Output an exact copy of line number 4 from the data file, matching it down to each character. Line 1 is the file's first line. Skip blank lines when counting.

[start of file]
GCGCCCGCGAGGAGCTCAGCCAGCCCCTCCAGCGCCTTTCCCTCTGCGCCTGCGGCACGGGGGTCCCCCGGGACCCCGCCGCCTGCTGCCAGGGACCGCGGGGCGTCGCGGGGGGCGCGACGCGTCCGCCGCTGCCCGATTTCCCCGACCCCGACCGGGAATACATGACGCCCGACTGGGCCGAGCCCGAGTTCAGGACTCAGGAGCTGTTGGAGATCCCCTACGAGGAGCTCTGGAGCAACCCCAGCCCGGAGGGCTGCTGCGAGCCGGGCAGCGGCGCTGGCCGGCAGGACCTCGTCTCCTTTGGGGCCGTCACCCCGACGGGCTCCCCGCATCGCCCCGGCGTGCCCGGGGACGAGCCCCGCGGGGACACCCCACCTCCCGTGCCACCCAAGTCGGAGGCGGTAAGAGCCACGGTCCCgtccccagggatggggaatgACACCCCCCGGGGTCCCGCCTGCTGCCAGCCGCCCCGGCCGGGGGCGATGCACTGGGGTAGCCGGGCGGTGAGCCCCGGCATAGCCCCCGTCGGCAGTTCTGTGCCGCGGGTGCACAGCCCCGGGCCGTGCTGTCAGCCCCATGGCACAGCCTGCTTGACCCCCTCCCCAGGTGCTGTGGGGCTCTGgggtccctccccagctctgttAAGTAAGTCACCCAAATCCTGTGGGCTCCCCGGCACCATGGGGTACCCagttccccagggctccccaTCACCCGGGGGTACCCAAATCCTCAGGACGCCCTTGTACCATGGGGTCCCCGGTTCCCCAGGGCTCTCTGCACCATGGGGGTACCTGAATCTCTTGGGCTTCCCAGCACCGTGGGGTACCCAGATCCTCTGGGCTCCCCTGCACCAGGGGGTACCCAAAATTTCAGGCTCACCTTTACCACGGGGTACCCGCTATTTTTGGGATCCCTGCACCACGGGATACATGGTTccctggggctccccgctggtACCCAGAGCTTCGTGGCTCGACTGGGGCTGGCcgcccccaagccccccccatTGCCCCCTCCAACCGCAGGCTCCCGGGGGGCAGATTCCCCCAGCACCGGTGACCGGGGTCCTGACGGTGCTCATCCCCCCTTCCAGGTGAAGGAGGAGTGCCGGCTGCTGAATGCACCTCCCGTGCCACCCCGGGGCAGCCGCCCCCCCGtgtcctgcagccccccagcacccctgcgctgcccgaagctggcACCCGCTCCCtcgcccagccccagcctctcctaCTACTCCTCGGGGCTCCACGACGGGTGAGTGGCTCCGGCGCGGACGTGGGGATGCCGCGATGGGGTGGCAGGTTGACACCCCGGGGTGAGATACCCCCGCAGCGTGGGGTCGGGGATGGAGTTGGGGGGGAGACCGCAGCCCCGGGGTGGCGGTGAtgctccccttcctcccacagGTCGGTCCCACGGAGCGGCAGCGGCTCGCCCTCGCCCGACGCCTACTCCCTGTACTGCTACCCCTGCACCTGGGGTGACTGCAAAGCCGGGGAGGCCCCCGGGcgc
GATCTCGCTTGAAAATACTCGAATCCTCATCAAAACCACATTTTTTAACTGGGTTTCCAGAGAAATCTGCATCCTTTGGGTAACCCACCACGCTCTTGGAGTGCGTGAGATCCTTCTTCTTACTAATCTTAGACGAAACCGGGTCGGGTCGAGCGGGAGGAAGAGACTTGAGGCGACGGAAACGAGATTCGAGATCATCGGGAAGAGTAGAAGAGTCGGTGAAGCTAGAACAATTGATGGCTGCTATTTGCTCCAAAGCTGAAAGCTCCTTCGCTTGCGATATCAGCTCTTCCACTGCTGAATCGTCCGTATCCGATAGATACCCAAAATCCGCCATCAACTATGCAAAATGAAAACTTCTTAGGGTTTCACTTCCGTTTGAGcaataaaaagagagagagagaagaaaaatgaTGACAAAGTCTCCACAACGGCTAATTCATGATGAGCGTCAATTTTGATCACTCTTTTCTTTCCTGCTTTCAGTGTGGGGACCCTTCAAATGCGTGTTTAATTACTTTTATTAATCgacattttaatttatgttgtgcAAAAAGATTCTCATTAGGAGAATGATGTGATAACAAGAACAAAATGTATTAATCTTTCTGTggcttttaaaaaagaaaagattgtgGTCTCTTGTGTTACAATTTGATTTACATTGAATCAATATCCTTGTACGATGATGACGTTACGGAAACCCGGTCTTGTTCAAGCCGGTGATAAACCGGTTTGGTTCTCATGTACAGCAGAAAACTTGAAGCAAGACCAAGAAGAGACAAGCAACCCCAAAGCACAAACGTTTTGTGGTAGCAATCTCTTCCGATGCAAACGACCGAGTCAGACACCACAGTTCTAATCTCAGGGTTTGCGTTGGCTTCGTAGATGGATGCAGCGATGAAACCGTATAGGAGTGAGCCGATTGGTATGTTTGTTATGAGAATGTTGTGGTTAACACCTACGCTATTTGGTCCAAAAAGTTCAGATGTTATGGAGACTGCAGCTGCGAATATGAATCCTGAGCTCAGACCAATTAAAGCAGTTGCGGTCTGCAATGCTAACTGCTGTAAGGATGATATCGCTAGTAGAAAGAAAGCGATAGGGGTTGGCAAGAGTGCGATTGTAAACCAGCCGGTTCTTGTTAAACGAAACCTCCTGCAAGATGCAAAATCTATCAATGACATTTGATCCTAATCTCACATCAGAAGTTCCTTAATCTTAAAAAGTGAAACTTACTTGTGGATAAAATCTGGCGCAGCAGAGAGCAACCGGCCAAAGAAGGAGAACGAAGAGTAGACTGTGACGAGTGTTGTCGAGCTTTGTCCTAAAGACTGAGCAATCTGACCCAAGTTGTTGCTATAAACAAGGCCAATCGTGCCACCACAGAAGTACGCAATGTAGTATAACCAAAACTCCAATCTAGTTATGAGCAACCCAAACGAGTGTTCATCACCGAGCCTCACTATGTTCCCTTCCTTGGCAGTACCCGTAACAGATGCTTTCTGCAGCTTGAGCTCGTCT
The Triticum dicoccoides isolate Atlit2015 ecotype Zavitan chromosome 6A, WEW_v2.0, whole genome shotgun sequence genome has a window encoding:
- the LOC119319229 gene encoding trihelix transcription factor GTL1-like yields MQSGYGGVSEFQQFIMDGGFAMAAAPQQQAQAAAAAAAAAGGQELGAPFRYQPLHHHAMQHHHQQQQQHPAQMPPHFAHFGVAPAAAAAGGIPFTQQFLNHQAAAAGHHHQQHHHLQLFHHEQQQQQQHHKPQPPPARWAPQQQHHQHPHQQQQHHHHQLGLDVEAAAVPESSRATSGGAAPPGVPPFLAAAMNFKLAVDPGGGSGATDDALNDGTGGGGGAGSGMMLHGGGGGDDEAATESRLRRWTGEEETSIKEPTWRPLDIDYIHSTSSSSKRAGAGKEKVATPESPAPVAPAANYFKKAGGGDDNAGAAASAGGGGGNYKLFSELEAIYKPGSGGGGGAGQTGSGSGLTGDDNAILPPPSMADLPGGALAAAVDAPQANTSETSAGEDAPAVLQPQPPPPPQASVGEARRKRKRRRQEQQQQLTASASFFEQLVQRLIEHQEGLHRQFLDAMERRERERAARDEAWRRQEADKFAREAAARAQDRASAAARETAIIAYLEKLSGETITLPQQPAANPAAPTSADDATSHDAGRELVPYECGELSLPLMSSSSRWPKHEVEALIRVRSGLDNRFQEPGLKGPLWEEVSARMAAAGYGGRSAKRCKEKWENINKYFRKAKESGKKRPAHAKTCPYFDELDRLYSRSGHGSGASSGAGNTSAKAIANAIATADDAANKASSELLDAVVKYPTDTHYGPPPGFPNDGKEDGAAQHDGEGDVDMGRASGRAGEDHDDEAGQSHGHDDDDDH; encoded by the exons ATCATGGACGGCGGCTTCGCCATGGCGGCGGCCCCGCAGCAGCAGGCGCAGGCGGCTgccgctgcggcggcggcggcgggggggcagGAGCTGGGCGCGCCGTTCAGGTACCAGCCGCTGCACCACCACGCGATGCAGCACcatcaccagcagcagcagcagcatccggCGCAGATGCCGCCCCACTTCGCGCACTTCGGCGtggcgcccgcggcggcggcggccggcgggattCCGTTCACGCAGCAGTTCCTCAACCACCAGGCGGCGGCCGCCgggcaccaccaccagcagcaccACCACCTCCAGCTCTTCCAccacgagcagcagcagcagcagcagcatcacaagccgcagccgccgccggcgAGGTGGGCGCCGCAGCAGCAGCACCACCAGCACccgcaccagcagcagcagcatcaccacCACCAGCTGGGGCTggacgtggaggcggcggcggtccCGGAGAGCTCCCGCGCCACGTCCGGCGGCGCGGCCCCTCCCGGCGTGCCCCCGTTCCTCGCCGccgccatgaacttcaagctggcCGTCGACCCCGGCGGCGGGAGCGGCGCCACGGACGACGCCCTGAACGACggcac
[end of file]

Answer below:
- the LOC119319229 gene encoding trihelix transcription factor GTL1-like yields MQSGYGGVSEFQQFIMDGGFAMAAAPQQQAQAAAAAAAAAGGQELGAPFRYQPLHHHAMQHHHQQQQQHPAQMPPHFAHFGVAPAAAAAGGIPFTQQFLNHQAAAAGHHHQQHHHLQLFHHEQQQQQQHHKPQPPPARWAPQQQHHQHPHQQQQHHHHQLGLDVEAAAVPESSRATSGGAAPPGVPPFLAAAMNFKLAVDPGGGSGATDDALNDGTGGGGGAGSGMMLHGGGGGDDEAATESRLRRWTGEEETSIKEPTWRPLDIDYIHSTSSSSKRAGAGKEKVATPESPAPVAPAANYFKKAGGGDDNAGAAASAGGGGGNYKLFSELEAIYKPGSGGGGGAGQTGSGSGLTGDDNAILPPPSMADLPGGALAAAVDAPQANTSETSAGEDAPAVLQPQPPPPPQASVGEARRKRKRRRQEQQQQLTASASFFEQLVQRLIEHQEGLHRQFLDAMERRERERAARDEAWRRQEADKFAREAAARAQDRASAAARETAIIAYLEKLSGETITLPQQPAANPAAPTSADDATSHDAGRELVPYECGELSLPLMSSSSRWPKHEVEALIRVRSGLDNRFQEPGLKGPLWEEVSARMAAAGYGGRSAKRCKEKWENINKYFRKAKESGKKRPAHAKTCPYFDELDRLYSRSGHGSGASSGAGNTSAKAIANAIATADDAANKASSELLDAVVKYPTDTHYGPPPGFPNDGKEDGAAQHDGEGDVDMGRASGRAGEDHDDEAGQSHGHDDDDDH; encoded by the exons ATCATGGACGGCGGCTTCGCCATGGCGGCGGCCCCGCAGCAGCAGGCGCAGGCGGCTgccgctgcggcggcggcggcgggggggcagGAGCTGGGCGCGCCGTTCAGGTACCAGCCGCTGCACCACCACGCGATGCAGCACcatcaccagcagcagcagcagcatccggCGCAGATGCCGCCCCACTTCGCGCACTTCGGCGtggcgcccgcggcggcggcggccggcgggattCCGTTCACGCAGCAGTTCCTCAACCACCAGGCGGCGGCCGCCgggcaccaccaccagcagcaccACCACCTCCAGCTCTTCCAccacgagcagcagcagcagcagcagcatcacaagccgcagccgccgccggcgAGGTGGGCGCCGCAGCAGCAGCACCACCAGCACccgcaccagcagcagcagcatcaccacCACCAGCTGGGGCTggacgtggaggcggcggcggtccCGGAGAGCTCCCGCGCCACGTCCGGCGGCGCGGCCCCTCCCGGCGTGCCCCCGTTCCTCGCCGccgccatgaacttcaagctggcCGTCGACCCCGGCGGCGGGAGCGGCGCCACGGACGACGCCCTGAACGACggcac